In the past, one of the obstacles to designers adopting green fashion has been that the artists and technicians behind our clothes haven't been familiar with the ever-increasing spectrum of alternative fabrics and materials coming online. Most were schooled in conventional techniques and honed their talents working with materials for decades, or in the case of fashion houses, generations. They simply didn't know how bamboo fibers would hold up under stress, or how recycled rayon drapes over different bodies.
But a new international partnership hopes to bring the latest eco-fashion ingredients into the orbit of today's leading designers, where they can touch and experiment, and help lead the way forward. The C.L.A.S.S. initiative (Creativity, Lifestyle And Sustainable Synergy) was conceived in Milan in September 2007 by Giusy Bettoni and Sandy MacLennan, and has just added New York as the third place for a permanent home (in addition to Milan and London).
C.L.A.S.S. NYC is to be showcased at The Four Hundred on Spring Street, Bahar Shahpar's home for leading edge green fashion.
Bahar was on hand at a recent panel discussion of C.L.A.S.S. at the Allsteel showroom in the city (chronicled also by my buddy Remy C. on the Greenloop). Bahar told us, "The textile industry is one of the most polluting. I realized that as a designer I'm also a manufacturer." The goal of C.L.A.S.S., she said, is to "help us [in the fashion industry] come together to solve our similar problems."
Those problems include toxic runoff from textile mills, the impacts of chemical dyes, reliance on petroleum and animal products, pesticide-raised fibers, hazards to worker health, low wages, sourcing challenges, rising costs, long distance transportation, complicated supply chains and many other issues. In addition, avoiding greenwashing and conveying clear, accurate messages to increasingly busy (and in some cases jaded) consumers remains a top concern.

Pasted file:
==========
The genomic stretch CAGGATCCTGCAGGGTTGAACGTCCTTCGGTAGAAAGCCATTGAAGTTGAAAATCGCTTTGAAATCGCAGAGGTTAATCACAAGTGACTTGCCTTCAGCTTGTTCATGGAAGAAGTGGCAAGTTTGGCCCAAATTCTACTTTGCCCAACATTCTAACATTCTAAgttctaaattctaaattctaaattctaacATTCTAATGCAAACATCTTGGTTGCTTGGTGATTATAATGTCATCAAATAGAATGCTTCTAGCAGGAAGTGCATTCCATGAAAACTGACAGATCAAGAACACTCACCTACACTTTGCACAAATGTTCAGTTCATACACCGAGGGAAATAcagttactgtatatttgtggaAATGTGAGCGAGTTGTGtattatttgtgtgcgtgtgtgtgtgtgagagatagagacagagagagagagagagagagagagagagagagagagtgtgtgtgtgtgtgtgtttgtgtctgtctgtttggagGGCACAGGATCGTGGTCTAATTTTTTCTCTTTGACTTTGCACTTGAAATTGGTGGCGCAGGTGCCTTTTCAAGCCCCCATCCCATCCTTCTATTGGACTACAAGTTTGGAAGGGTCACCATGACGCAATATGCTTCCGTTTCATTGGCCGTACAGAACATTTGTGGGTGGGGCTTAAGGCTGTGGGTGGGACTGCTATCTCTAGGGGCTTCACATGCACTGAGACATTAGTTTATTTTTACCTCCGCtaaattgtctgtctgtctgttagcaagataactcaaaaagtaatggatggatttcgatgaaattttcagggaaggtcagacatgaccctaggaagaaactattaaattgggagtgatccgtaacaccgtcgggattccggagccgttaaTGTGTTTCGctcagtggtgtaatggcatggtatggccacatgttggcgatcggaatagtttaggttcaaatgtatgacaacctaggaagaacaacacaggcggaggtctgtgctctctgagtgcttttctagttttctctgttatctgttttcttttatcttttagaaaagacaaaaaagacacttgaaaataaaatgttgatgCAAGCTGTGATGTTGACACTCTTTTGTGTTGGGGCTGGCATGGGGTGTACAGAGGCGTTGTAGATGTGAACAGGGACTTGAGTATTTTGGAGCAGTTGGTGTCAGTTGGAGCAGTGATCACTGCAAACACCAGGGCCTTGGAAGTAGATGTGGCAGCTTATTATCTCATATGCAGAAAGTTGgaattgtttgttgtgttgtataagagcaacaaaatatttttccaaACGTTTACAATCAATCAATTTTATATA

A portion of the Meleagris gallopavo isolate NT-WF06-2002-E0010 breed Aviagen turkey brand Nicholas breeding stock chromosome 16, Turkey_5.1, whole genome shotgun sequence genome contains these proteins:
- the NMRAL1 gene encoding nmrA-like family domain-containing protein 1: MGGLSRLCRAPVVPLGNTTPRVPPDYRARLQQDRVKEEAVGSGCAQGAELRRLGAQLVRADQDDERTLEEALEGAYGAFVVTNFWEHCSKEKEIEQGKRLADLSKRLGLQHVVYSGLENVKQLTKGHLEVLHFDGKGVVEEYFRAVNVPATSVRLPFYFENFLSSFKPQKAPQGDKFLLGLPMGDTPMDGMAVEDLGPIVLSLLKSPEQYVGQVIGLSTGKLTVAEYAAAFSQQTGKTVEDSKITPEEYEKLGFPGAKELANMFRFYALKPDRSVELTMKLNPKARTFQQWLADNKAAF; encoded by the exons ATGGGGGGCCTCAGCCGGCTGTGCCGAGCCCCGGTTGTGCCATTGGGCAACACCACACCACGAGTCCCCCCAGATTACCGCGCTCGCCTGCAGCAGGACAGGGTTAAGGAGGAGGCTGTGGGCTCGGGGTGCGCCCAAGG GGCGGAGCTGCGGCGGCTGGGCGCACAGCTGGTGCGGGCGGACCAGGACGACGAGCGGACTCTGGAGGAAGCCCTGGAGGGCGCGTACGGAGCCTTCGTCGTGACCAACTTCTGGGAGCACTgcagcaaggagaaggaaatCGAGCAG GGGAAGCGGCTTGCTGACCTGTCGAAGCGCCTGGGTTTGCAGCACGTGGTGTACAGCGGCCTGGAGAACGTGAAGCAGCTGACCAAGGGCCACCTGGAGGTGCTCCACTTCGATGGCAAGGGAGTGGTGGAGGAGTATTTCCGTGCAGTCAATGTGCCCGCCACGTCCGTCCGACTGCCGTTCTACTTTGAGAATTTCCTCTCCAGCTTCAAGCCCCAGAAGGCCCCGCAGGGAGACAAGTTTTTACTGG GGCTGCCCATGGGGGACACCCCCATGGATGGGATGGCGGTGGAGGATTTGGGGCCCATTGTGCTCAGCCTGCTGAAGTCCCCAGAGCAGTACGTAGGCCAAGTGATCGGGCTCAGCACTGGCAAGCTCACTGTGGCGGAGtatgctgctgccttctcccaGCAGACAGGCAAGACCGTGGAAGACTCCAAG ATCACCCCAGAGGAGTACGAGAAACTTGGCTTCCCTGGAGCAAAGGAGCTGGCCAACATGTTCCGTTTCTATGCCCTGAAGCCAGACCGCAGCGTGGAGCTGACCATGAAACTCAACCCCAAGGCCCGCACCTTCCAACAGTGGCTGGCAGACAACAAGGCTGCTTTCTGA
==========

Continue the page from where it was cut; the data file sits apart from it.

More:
This last point is something highlighted by panelist and C.L.A.S.S. co-conspirator Elinor Averyt, founder of the California-based non-profit L.E.A.F. (Labeling Ecologically Approved Fabrics. "We have two main purposes," Averyt told the small crowd at Allsteel, "to prevent confusion among consumers and to present clear labels."
Model, spokesperson and C.L.A.S.S. consultant Summer Rayne Oakes was also on hand to help lend her experience to the discussion. "My background is in ecosystem management research, but I got into fashion to bring green to the masses," Summer said. She talked about what she's learned co-developing Zoe and Zac, the new line of stylish green kicks for Payless Shoes (all less than $30/pair!). She explained how Payless has been working to slash waste, energy and resource use across its entire operations as well.
The C.L.A.S.S. panel was moderated by Barbara Kramer of Designers & Agents, and also included a strong international presence with BerBrand founder Dr. Emanuele Bertoli (who makes fine buttons); Sergio Sessini, president of CADICAGROUP USA, Inc (which makes high quality woven labels); and Paolo Garotta, a project manager of Relight (an Italian renewable energy company branching out into casual green fashion). Bertoli argued, "We don't see China as a problem [in terms of the fashion industry and the environment], it's an opportunity. We make some buttons in Vietnam, and we are bringing green there."
"Sustainabile development is a 360 degree, lifestyle and business way," argued the youthful Garotta.
So far, green fashion has made many inroads into the mainstream, but there is a long way to go. The talented visionaries behind C.L.A.S.S. hope that they can help the process along, one organic swatch or ethically produced button at a time.
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